“Everybody else went to Israel. At that time, there was fighting and I said, ‘I’m the only one left from the family, I’m going to go there and get killed? I’m not going to go,’ and I didn’t go.
“When I left the camp in Hamburg, I lived with a woman. I had a little food and a little money and I gave her the money and food. When I ran out of the money and ran out from the food, she said, ‘I’m sorry, I have to rent your room. I need money.’ And she threw me out in the middle of the night. I didn’t have anywhere to go. I went to a nightclub and stayed the whole night in the hallway but I couldn’t go into the nightclub because I did not have any money. In the morning, a lady from inside noticed that I was standing outside and she told me to come over to her. I went over to her table and she took me home to her house and she took care of me until I went to this country.”
In Germany, Abraham learned a trade as a welder. The Jewish Home Service told him he could go to Israel, to Canada, or to America. When they heard he was a welder, they said he could get a job right away in America. “So, I came to Detroit. The Jewish Home Service introduced me to a lady. She had a son in the army and was a cook downtown. She had a nice apartment and she took care of me until I got married.”
He met his future wife, Phyllis Eisenberg, in Detroit. She was a survivor and lived with a family. “A lady introduced us, gave me her address, and said, ‘Go to her house and meet her.’ I didn’t have a car so I walked over to her house and the minute I came into her house she was standing on the balcony watching me… how I walked. I came into the house and right away she said, ‘I’m going to make you dinner.’
“She was also in Poland, in a concentration camp. She had a brother and he was the leader in Germany from a camp. And when he came over here, he brought over a lot of money. And my wife brought over the suitcase of money to Detroit.”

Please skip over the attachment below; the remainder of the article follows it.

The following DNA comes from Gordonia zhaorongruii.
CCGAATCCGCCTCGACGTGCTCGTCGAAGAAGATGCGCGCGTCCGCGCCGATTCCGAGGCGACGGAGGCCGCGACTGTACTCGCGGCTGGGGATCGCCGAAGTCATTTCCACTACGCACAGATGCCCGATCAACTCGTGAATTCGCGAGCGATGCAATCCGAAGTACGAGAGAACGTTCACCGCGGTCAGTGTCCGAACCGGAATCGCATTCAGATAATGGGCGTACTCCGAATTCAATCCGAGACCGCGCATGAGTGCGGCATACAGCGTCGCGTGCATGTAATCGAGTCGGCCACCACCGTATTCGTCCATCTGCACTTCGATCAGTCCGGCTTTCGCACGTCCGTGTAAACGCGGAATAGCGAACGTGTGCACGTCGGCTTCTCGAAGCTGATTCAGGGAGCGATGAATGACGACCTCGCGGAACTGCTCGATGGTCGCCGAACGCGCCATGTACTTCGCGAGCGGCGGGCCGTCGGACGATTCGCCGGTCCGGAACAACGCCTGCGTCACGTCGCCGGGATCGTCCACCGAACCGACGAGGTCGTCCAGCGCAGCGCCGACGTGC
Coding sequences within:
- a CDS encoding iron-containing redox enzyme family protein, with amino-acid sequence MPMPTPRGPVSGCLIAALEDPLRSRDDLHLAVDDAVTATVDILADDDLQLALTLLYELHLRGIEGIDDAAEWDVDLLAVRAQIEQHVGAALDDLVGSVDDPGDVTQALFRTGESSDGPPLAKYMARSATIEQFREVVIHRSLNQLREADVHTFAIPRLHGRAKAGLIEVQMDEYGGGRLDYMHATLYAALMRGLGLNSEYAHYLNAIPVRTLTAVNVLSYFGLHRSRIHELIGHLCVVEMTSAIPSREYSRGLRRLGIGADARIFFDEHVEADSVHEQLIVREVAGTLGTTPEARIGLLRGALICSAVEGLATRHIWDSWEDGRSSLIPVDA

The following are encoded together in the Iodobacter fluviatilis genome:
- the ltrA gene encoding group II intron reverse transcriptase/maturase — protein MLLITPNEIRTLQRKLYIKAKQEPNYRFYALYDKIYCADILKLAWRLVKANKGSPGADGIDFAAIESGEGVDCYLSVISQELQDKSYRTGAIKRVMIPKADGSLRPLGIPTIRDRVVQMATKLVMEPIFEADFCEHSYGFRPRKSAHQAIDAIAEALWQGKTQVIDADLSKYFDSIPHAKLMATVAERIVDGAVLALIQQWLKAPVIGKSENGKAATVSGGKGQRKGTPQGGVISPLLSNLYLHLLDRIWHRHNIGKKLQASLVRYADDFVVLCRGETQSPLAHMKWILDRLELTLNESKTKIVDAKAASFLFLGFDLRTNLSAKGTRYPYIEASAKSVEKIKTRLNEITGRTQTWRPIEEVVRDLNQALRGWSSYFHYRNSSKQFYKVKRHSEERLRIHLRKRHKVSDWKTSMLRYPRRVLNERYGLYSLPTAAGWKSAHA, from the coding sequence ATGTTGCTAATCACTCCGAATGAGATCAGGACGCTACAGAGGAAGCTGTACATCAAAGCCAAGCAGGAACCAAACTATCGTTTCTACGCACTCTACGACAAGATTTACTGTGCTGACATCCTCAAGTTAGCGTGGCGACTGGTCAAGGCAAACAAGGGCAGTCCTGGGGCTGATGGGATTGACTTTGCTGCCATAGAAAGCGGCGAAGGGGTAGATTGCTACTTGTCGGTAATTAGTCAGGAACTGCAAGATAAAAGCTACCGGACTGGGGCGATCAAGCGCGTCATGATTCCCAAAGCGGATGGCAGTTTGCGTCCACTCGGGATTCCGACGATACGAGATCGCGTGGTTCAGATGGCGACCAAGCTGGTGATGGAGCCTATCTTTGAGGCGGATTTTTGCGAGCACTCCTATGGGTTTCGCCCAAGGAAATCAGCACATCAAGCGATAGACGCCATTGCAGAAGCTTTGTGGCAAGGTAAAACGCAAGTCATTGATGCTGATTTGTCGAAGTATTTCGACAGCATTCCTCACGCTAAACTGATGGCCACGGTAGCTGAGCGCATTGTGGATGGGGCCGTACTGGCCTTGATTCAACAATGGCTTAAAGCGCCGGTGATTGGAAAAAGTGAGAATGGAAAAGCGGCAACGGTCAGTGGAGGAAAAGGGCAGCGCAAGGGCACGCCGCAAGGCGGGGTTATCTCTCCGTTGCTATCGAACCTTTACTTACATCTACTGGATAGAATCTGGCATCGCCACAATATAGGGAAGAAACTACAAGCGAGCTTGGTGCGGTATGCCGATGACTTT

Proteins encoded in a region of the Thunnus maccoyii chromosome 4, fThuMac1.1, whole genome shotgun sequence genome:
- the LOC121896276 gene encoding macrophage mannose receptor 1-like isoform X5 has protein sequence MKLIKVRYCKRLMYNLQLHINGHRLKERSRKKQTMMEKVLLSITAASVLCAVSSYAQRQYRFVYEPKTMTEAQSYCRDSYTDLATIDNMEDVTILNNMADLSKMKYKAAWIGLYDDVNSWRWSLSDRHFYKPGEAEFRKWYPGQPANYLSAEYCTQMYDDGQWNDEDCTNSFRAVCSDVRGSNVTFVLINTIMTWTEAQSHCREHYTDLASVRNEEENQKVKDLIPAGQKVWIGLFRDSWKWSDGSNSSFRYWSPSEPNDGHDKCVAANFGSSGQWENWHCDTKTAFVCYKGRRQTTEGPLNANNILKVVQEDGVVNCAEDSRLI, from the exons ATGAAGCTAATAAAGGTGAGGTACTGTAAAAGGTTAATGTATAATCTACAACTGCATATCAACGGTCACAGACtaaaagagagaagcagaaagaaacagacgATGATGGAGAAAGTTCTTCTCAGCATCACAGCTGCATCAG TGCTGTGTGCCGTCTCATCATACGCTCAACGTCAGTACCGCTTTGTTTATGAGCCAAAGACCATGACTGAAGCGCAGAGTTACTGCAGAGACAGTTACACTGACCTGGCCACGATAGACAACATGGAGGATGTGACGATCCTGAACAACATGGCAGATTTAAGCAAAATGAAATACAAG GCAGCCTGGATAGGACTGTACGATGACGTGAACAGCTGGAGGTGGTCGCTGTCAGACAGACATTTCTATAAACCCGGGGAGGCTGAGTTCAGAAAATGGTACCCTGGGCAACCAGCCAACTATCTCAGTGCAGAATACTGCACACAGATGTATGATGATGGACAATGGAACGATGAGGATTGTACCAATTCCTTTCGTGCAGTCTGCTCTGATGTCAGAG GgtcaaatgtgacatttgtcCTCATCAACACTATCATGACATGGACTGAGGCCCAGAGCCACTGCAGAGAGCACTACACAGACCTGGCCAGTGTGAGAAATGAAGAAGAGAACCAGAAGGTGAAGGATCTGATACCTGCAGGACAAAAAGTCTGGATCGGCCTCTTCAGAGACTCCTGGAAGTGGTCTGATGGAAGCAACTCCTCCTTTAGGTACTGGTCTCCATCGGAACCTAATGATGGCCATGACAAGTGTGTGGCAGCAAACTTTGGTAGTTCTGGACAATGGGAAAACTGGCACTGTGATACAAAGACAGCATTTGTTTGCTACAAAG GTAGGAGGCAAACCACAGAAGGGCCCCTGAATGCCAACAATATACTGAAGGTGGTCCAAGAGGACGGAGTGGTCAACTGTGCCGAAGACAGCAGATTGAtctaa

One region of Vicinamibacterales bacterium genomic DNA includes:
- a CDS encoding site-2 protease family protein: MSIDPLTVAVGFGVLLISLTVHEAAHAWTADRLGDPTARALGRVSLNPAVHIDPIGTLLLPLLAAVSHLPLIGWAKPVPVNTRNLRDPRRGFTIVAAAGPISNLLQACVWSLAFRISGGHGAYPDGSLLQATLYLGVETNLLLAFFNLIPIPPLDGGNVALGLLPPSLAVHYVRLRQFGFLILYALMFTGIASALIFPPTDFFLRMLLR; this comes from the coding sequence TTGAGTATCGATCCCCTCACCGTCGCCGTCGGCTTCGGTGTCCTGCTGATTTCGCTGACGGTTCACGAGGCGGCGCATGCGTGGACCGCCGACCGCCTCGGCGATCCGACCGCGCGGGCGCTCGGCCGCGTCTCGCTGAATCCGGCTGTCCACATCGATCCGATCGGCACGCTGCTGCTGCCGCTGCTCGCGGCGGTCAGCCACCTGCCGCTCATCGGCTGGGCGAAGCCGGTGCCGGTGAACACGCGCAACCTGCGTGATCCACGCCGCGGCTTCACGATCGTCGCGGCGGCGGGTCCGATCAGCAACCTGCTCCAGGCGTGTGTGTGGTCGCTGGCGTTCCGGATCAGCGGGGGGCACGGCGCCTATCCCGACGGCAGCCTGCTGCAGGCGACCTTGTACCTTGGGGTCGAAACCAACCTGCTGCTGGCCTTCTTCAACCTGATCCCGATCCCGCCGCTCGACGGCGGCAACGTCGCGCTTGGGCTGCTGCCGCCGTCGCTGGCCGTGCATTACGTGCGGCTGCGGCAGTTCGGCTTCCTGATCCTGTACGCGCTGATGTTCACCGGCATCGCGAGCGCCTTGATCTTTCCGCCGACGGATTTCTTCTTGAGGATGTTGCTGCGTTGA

Abraham and Phyllis married and had two daughters, Ruth Linda Kolnierz and Bonnie Esther Kolnierz Medwed. Abraham working for Ford Motor Company as an electric welder on the railroad fixing the rails until he had an accident and could no longer work there. “That’s when I started my own painting business. I had about five, six guys working for me, painting new homes for builders. My brother-in-law helped me a lot too. When I married my wife, he gave me a big dowry.”
They lived in Detroit on Schaefer and all the ?ódz people lived there. Bonnie remembers that “They would talk about their experiences in the camps. I thought they were talking about some kind of summer camp because they were talking and laughing and everybody was sharing their stories. But they were talking about the camps and they didn’t have any family, they kind of supported each other. We didn’t have any grandparents. We didn’t have any relatives except for my cousins and my uncle and some in Israel…. There were times they didn’t have money in America. When the factory closed, he was out of work and they didn’t get money from anywhere and they didn’t complain. They didn’t fight. They didn’t complain. They were just happy to be in America. And we kids just ate whatever. It wasn’t a big deal. We just were happy to have each other and be in a safe place.”
When asked how he survived the Holocaust, Abraham says, “I was always by myself. I didn’t think. I did every day to survive that’s all. That’s all I was thinking about is to survive.” He has a message for young people today. “They should be very happy that they live in a country like this and be free and do whatever they want. I can tell them that. They should be very glad and happy that they live in a country like this.”
Date of Interview: April 4, 2019
Length of Interview: 53 minutes
Interview & Synopsis by: Zieva Konvisser
Videographer: Mark Einhaus
Additional Comments: Bonnie Kolnierz Medwed